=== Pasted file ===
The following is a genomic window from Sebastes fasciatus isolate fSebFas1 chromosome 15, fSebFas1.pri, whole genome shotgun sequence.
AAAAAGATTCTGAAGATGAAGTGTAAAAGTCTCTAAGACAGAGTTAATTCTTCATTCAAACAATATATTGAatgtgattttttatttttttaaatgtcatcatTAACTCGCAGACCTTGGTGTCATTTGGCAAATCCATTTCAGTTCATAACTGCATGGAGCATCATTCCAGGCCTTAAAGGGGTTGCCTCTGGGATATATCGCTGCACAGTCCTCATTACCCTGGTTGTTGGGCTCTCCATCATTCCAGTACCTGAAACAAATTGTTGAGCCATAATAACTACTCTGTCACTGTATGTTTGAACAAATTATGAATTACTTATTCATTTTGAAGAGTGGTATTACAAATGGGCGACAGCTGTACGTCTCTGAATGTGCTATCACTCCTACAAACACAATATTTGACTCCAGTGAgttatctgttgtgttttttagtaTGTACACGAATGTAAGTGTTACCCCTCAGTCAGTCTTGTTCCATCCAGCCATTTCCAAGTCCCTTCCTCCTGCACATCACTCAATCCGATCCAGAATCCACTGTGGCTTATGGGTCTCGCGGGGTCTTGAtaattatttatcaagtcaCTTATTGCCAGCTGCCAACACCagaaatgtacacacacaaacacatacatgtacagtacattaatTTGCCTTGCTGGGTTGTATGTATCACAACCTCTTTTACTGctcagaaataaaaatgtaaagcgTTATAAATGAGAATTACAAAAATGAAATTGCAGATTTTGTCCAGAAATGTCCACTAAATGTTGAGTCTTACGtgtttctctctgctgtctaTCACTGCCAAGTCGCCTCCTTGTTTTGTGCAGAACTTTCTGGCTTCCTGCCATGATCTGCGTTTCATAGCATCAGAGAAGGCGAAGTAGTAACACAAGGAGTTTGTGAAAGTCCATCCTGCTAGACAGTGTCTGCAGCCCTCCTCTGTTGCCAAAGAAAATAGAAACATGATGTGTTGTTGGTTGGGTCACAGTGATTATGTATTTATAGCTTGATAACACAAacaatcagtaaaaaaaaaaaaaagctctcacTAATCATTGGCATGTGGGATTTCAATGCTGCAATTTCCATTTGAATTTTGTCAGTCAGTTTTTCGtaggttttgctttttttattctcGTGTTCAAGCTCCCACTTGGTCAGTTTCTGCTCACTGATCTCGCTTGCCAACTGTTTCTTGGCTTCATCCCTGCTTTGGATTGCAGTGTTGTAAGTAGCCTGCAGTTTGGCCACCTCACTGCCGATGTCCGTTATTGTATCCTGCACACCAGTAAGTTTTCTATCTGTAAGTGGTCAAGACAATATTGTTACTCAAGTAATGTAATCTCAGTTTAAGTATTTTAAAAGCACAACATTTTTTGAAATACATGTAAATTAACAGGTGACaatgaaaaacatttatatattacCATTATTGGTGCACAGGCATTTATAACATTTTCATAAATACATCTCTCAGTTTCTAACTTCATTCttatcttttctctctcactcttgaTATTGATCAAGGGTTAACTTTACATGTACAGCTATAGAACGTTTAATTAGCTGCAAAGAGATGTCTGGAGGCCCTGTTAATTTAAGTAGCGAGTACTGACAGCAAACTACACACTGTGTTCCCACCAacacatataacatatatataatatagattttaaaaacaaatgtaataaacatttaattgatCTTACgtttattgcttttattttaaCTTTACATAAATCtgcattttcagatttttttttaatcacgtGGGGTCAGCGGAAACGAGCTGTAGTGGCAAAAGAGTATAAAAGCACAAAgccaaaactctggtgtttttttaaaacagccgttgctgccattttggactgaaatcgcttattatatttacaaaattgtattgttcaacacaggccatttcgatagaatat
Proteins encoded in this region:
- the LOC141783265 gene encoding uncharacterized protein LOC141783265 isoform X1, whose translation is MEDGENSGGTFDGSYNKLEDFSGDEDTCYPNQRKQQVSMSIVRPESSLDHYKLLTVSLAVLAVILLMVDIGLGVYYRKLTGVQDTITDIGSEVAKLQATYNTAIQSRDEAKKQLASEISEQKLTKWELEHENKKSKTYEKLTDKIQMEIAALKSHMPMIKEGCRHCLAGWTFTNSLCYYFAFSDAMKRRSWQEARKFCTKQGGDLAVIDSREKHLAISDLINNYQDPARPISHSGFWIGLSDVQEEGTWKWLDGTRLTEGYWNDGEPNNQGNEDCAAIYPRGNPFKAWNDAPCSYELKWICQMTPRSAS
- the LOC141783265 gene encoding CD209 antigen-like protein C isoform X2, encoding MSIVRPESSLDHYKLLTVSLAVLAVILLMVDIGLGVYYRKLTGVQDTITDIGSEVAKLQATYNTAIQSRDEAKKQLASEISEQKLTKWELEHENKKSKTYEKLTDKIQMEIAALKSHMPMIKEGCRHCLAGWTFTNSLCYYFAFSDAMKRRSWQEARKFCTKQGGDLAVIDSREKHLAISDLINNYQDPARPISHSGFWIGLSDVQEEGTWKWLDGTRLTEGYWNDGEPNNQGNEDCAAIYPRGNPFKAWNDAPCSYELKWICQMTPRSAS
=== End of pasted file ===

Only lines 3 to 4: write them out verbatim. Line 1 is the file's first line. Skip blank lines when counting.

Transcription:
Proteins encoded in this region:
- the LOC141783265 gene encoding uncharacterized protein LOC141783265 isoform X1, whose translation is MEDGENSGGTFDGSYNKLEDFSGDEDTCYPNQRKQQVSMSIVRPESSLDHYKLLTVSLAVLAVILLMVDIGLGVYYRKLTGVQDTITDIGSEVAKLQATYNTAIQSRDEAKKQLASEISEQKLTKWELEHENKKSKTYEKLTDKIQMEIAALKSHMPMIKEGCRHCLAGWTFTNSLCYYFAFSDAMKRRSWQEARKFCTKQGGDLAVIDSREKHLAISDLINNYQDPARPISHSGFWIGLSDVQEEGTWKWLDGTRLTEGYWNDGEPNNQGNEDCAAIYPRGNPFKAWNDAPCSYELKWICQMTPRSAS